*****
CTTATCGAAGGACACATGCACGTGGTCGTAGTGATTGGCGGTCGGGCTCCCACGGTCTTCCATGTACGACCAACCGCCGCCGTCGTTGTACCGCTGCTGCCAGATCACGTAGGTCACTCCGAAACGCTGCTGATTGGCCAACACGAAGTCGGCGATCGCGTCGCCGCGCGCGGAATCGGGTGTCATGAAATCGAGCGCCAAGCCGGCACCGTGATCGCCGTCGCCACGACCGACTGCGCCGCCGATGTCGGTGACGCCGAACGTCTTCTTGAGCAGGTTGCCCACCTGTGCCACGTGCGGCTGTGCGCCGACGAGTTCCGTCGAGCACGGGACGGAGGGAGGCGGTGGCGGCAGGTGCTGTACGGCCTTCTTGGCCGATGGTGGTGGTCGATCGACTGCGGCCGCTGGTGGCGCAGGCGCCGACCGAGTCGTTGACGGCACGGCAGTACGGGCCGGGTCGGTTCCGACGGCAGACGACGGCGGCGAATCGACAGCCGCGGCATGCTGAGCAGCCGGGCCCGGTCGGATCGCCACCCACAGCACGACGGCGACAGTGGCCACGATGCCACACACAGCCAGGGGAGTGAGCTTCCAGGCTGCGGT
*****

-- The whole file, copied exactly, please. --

CTTATCGAAGGACACATGCACGTGGTCGTAGTGATTGGCGGTCGGGCTCCCACGGTCTTCCATGTACGACCAACCGCCGCCGTCGTTGTACCGCTGCTGCCAGATCACGTAGGTCACTCCGAAACGCTGCTGATTGGCCAACACGAAGTCGGCGATCGCGTCGCCGCGCGCGGAATCGGGTGTCATGAAATCGAGCGCCAAGCCGGCACCGTGATCGCCGTCGCCACGACCGACTGCGCCGCCGATGTCGGTGACGCCGAACGTCTTCTTGAGCAGGTTGCCCACCTGTGCCACGTGCGGCTGTGCGCCGACGAGTTCCGTCGAGCACGGGACGGAGGGAGGCGGTGGCGGCAGGTGCTGTACGGCCTTCTTGGCCGATGGTGGTGGTCGATCGACTGCGGCCGCTGGTGGCGCAGGCGCCGACCGAGTCGTTGACGGCACGGCAGTACGGGCCGGGTCGGTTCCGACGGCAGACGACGGCGGCGAATCGACAGCCGCGGCATGCTGAGCAGCCGGGCCCGGTCGGATCGCCACCCACAGCACGACGGCGACAGTGGCCACGATGCCACACACAGCCAGGGGAGTGAGCTTCCAGGCTGCGGT